Take the 2-minute tour ×
Stack Overflow is a question and answer site for professional and enthusiast programmers. It's 100% free, no registration required.

I want to be able to catch a WebFaultException<string> as the most specific then a WebFaultException<T> (T being any other type) as a more general case to handle. Is this possible?

try
{
    // throw exception
}
catch (WebFaultException<string> e)
{
    // handle more specific type
}
catch (WebFaultException<T> e)
{
    // handle more general type
}
catch (Exception e)
{
}
share|improve this question
    
Does WebFaultException<T> have a base class? –  leppie Jan 27 '12 at 7:02
    
It does: msdn.microsoft.com/en-us/library/… –  leppie Jan 27 '12 at 7:22
    
I don't see a generic WebFaultException<T> anywhere ... –  bitbonk Jan 27 '12 at 8:30
add comment

7 Answers

up vote 5 down vote accepted

As other answers have mentioned; you cannot directly specify to catch every WebFaultException<T> without either knowing the specified type argument, or catching it's base type instead.

However, if you were wanting to catch all WebFaultException occurrences and handle the response differently based on what the generic type is, then you could simply catch the base type and use reflection to determine the type of the generic argument using Type.GetGenericArguments(). Here is a simple catch clause to show how you may go about doing it:

// ...

catch (FaultException ex)
{
    Type exceptionType = ex.GetType();

    if (exceptionType.IsGenericType)
    {
        // Find the type of the generic parameter
        Type genericType = ex.GetType().GetGenericArguments().FirstOrDefault();

        if (genericType != null)
        {
            // TODO: Handle the generic type.
        }
    }
}

If you want a more indepth example, I have uploaded a test program to demonstrate this to PasteBin. Feel free to take a look!

share|improve this answer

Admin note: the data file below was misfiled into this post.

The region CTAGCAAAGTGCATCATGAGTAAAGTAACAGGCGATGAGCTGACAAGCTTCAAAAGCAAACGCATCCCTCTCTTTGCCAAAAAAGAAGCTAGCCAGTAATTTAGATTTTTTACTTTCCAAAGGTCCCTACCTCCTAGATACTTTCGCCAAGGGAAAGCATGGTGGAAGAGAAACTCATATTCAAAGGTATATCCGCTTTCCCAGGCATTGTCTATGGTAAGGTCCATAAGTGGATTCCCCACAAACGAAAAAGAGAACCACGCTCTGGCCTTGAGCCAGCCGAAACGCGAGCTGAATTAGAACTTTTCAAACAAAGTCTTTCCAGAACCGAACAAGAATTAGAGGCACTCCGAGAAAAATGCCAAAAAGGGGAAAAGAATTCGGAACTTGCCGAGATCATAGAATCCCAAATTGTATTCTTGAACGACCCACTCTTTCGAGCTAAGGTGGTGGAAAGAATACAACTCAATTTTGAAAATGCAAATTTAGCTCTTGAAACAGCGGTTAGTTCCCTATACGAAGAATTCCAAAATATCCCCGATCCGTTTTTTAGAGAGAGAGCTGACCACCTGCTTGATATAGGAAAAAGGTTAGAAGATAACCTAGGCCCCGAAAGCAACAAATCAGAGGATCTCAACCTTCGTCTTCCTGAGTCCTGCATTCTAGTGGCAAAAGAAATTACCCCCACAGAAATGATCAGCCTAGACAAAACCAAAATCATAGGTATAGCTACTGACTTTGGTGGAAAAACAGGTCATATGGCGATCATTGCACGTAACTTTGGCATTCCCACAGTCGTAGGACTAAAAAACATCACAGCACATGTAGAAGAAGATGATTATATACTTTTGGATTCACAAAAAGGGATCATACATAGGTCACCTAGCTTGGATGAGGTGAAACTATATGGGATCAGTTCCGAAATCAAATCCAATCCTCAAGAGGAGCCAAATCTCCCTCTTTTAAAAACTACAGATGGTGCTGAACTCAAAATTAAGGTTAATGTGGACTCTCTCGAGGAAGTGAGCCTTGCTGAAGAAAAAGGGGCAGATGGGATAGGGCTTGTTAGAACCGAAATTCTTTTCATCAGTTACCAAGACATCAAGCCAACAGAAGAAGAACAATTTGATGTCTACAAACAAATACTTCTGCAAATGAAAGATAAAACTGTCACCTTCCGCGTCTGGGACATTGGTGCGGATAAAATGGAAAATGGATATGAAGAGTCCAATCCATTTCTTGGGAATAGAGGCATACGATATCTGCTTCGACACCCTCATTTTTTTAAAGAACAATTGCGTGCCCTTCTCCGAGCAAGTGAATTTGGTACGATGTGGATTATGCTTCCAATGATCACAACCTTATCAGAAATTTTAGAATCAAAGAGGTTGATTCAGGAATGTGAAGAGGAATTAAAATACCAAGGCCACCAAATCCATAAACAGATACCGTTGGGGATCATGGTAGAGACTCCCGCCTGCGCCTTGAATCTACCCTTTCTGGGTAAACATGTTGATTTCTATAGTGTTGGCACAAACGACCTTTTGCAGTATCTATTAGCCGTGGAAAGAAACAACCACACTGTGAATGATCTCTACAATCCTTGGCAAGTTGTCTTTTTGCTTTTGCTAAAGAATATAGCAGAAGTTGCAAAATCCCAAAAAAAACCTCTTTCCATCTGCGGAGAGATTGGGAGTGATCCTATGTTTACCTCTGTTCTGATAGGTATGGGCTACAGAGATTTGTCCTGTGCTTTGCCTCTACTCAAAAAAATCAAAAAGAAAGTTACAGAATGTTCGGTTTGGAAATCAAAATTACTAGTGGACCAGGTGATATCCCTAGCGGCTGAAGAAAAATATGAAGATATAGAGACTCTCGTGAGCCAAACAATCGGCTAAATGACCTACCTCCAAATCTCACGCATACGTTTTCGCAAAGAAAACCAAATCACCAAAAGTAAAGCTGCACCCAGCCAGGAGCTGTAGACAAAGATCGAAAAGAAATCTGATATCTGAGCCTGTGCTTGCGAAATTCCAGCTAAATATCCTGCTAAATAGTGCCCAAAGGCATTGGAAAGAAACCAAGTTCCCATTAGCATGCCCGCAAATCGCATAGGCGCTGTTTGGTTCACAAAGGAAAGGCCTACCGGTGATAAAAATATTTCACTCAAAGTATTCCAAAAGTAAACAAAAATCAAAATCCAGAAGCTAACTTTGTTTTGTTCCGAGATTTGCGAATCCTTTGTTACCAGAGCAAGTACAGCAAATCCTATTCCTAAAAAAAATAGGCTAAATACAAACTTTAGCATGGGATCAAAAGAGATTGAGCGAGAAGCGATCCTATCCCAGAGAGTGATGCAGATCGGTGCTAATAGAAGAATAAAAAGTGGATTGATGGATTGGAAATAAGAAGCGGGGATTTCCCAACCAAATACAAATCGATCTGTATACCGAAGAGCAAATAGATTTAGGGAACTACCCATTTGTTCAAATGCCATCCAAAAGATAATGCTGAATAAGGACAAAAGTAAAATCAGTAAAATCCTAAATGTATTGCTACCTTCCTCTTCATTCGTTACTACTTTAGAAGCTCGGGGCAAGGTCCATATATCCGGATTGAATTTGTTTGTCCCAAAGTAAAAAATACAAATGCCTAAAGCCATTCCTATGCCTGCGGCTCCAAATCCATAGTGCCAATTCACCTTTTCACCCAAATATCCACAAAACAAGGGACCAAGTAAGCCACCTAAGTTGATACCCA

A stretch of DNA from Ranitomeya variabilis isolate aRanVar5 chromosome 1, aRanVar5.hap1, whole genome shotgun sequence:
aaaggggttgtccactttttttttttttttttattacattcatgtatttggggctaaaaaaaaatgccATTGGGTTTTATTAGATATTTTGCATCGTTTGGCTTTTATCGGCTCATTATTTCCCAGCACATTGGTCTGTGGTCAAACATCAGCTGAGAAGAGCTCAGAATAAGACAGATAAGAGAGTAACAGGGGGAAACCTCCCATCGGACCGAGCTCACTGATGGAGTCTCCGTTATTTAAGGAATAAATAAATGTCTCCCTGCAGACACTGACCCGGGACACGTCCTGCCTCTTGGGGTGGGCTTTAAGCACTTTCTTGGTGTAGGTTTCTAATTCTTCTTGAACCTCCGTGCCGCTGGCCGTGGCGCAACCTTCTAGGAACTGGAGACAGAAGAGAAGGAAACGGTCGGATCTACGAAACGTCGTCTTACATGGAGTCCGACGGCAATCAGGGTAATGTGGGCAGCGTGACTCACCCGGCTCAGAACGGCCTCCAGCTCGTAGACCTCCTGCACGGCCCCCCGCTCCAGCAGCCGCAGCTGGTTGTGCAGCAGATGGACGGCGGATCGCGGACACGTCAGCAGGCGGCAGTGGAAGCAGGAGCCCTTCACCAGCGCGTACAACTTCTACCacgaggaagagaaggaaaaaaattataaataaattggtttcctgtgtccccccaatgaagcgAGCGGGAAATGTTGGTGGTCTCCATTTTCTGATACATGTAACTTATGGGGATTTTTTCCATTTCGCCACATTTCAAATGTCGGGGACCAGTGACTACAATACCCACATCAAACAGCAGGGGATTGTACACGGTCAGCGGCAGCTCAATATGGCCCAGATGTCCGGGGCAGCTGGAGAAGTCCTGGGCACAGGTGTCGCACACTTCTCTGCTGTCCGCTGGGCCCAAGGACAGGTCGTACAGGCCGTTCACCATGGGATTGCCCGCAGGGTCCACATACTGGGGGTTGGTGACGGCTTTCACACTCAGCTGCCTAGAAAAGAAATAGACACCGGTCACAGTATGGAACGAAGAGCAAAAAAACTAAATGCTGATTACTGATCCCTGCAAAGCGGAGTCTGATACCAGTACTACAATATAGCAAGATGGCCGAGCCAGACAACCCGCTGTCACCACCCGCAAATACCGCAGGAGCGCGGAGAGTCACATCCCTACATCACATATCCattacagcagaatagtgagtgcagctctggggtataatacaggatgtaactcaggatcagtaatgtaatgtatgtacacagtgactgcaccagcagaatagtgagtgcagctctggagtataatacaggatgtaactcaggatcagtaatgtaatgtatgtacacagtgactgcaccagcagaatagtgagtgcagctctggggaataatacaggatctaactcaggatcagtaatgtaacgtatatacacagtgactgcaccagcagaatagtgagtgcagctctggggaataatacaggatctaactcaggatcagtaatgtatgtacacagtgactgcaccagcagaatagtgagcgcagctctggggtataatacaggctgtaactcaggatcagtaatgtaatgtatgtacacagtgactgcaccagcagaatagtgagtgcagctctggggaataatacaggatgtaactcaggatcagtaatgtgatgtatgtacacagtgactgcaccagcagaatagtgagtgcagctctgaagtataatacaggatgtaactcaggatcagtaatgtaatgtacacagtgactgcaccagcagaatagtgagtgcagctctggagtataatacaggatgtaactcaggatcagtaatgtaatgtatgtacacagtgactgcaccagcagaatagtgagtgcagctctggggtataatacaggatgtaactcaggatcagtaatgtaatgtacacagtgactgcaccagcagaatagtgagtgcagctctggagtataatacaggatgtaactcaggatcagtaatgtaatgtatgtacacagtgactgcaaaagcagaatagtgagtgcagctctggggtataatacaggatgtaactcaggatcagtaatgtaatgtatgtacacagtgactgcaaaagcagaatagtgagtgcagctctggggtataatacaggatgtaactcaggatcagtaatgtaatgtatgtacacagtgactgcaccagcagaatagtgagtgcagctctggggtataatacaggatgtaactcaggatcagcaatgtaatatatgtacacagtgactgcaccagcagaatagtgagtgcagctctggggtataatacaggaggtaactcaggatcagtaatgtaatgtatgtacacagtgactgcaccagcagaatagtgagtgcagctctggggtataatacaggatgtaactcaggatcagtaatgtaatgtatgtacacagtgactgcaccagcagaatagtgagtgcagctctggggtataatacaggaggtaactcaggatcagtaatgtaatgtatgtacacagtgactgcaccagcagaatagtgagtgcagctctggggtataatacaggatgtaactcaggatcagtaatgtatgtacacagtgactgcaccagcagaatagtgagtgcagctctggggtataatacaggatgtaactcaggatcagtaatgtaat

1  
WebFaultException<T> is not derived from WebFaultException. –  Petr Behenský Jan 27 '12 at 9:00
    
@PetrBehenský Well spotted - I have corrected the answer. –  Samuel Slade Jan 27 '12 at 9:04
add comment

Unfortunately this is not possible. You can use WebFaultException's common nongeneric base class and then catch that and handle or rethrow the more specifc exceptions using reflection in that handler.

I'd recommend to not depend on generic type arguments in exception handling. Generics will always get in your way whenever you have to make decisions based on a type.

share|improve this answer
add comment

I've never thought of anything like this, so I got curious and did a little scratch pad implementation. First off, the following works:

public class WebFaultException : Exception
{
    public WebFaultException() { }
    public WebFaultException(string message) : base(message) { }
    public WebFaultException(string message, Exception innerException) : base(message, innerException) { }
    protected WebFaultException(System.Runtime.Serialization.SerializationInfo info, System.Runtime.Serialization.StreamingContext context) : base(info, context) { }
}

public class WebFaultException<T> : WebFaultException
{
    public WebFaultException() { }
    public WebFaultException(string message) : base(message) { }
    public WebFaultException(string message, Exception innerException) : base(message, innerException) {  }
    protected WebFaultException(System.Runtime.Serialization.SerializationInfo info, System.Runtime.Serialization.StreamingContext context) : base(info, context) {}
}

As your exception definitions and then these tests both pass:

    [TestMethod]
    public void SpecificGeneric()
    {
        bool hitException = false;
        try
        {
            throw new WebFaultException<string>();
        }
        catch(WebFaultException<string> e)
        {
            hitException = true;
        }

        Assert.IsTrue(hitException);
    }

    [TestMethod]
    public void AnyGeneric()
    {
        bool hitException = false;
        try
        {
            throw new WebFaultException<int>();
        }
        catch (WebFaultException<string> e)
        {
            hitException = false;
        }
        catch (WebFaultException e)
        {
            hitException = true;
        }

        Assert.IsTrue(hitException);
    }

In terms of doing what you want specifically, there's a catch. In the code as you presented it, WebDefaultException<T> is meaningless because you have provided no T. However, you can get around that (somewhat awkwardly) like this (another passing unit test):

    [TestMethod]